Following the removal of several Turkish imams from Germany amid allegations of illegal profiling of government critics, an Austrian deputy on Monday claimed that Turkey had created a network of informants in Austria to report critics of President Recep Tayyip Erdoğan to Ankara.
Peter Pilz, from the opposition Greens party, sent documents to the police elaborating on spying by ATİB, an umbrella organization run by the religion attaché at the Turkish Embassy that oversees scores of mosques in Austria.
Turkey’s network of informants receives payments from Ankara, Pilz told a news conference.
“The ATIB umbrella group is an instrument of hard, ruthless and, in my view, legally unacceptable Turkish government politics in Austria,” Pilz said in reaction to the illegal profiling of Erdoğan critics inside his country.
As in Germany, imams allegedly provide information on sympathizers of the Gülen movement, which Ankara accuses of masterminding a failed coup on July 15.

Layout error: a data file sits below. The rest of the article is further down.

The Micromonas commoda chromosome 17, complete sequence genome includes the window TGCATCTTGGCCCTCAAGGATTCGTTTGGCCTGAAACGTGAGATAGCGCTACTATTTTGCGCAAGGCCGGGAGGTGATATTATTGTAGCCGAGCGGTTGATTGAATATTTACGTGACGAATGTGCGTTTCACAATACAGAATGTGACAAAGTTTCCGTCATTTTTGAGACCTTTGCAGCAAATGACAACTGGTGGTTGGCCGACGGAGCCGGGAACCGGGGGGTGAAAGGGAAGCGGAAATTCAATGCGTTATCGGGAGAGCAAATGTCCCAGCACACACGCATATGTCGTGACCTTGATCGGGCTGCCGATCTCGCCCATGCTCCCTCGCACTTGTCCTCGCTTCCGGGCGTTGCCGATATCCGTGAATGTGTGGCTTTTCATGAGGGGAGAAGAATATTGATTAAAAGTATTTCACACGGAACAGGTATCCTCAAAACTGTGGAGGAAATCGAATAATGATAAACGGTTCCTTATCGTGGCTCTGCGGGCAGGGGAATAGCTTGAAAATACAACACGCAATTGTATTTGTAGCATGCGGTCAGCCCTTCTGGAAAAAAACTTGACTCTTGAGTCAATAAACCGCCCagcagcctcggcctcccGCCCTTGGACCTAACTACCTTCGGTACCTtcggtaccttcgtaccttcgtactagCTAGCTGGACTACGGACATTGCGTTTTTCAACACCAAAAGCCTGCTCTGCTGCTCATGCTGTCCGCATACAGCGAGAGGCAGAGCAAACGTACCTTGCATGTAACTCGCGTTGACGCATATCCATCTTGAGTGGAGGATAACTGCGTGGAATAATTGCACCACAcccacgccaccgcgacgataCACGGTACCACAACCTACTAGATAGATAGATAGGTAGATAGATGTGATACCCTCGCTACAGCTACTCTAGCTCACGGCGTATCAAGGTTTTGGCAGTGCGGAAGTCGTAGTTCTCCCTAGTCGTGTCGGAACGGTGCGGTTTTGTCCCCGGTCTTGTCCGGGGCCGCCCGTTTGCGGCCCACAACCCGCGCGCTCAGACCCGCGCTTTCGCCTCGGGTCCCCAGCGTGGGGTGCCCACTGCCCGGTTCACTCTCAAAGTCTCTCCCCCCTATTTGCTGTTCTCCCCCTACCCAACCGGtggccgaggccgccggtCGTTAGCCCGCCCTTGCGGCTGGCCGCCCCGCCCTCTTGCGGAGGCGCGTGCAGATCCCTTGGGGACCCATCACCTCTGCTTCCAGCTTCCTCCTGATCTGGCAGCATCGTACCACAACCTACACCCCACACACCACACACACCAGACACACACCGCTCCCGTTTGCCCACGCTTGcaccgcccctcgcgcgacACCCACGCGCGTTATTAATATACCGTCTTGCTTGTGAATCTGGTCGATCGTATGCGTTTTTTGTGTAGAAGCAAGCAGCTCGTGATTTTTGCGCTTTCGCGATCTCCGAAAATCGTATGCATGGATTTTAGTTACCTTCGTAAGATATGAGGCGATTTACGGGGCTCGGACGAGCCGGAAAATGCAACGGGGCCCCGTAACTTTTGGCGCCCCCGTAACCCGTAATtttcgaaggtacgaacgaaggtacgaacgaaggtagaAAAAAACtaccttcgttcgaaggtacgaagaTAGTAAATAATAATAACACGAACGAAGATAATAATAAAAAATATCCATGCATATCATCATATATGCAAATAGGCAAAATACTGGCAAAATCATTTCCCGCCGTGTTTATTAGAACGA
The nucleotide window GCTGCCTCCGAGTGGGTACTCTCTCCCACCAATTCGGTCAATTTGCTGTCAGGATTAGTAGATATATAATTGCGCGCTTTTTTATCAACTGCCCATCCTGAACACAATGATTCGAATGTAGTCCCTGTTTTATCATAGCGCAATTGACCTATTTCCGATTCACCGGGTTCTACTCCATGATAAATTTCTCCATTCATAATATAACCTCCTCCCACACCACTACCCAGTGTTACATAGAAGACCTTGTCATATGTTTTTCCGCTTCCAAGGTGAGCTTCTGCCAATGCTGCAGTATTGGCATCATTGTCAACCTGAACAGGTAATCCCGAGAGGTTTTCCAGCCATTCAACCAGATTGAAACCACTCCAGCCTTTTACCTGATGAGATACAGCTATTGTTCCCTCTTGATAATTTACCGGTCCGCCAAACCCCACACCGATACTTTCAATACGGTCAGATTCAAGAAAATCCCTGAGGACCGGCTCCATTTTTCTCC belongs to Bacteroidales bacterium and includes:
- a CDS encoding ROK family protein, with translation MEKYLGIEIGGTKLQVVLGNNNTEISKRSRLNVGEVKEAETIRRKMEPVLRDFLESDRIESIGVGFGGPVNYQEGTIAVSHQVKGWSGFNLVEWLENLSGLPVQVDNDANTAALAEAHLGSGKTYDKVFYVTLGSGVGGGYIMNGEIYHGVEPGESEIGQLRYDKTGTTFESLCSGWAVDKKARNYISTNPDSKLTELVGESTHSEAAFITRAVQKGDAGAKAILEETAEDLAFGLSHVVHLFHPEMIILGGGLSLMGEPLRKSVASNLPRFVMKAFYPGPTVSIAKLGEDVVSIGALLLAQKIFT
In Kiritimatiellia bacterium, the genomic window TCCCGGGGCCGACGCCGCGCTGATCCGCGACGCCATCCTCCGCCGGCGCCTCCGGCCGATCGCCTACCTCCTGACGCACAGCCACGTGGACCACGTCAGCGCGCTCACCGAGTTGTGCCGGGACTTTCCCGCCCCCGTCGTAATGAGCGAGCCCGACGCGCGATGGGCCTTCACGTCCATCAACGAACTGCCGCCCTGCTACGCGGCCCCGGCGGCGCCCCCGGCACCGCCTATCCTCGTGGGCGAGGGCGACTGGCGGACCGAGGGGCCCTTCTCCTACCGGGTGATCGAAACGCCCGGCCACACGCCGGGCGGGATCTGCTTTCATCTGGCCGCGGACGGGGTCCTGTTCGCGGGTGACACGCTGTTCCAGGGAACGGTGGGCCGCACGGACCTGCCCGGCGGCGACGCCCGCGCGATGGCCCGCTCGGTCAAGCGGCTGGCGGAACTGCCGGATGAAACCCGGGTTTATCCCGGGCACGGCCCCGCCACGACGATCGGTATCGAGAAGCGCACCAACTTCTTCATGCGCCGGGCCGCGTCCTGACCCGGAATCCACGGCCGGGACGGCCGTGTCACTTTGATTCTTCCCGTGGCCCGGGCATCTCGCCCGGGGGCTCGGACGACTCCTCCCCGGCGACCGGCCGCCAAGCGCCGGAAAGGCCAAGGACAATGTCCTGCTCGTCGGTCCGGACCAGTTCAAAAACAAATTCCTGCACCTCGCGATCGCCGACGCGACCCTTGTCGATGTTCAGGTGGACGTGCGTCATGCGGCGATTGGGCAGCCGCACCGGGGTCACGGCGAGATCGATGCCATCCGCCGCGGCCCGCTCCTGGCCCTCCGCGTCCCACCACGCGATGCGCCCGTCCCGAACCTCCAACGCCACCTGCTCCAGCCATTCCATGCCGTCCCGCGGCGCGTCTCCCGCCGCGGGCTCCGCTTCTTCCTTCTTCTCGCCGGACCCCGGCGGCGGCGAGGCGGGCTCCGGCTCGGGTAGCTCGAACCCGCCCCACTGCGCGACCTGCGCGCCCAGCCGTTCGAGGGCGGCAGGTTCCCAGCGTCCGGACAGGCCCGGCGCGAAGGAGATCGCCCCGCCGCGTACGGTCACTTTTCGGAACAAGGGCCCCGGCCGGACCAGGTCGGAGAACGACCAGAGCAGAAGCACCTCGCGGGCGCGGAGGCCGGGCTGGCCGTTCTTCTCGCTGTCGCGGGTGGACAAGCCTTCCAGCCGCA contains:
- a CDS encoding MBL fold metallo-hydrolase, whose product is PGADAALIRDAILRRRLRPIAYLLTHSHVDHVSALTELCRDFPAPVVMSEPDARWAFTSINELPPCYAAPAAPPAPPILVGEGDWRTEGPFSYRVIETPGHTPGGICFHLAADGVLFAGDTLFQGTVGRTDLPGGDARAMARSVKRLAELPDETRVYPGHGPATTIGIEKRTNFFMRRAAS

However, Pilz added that the spying of imams is not limited to Gülen movement followers but also has been expanded to include Kurds from Turkey and journalists.
Pilz described such activity as contravening Austrian law and pointed out that the police have documentation of communication between the religion attaché at the Turkish Embassy in Vienna and Ankara.
In reaction, Turkey denied the allegations, although the Austrian foreign ministry said the Turkish Embassy asked the president of ATİB, Fatih Mehmet Karadaş, to halt his “activities” as Reuters reported on Tuesday.
Meanwhile, Karadaş defended his illegal profiling activities in the Austrian media, arguing that ATİB has a duty to ascertain whether people of Turkish origin have been “radicalized” by the Gülen movement. The movement is known for its peaceful activities promoting education and inter-faith dialogue.
The Austrian ministry of interior affairs said they are looking into the matter.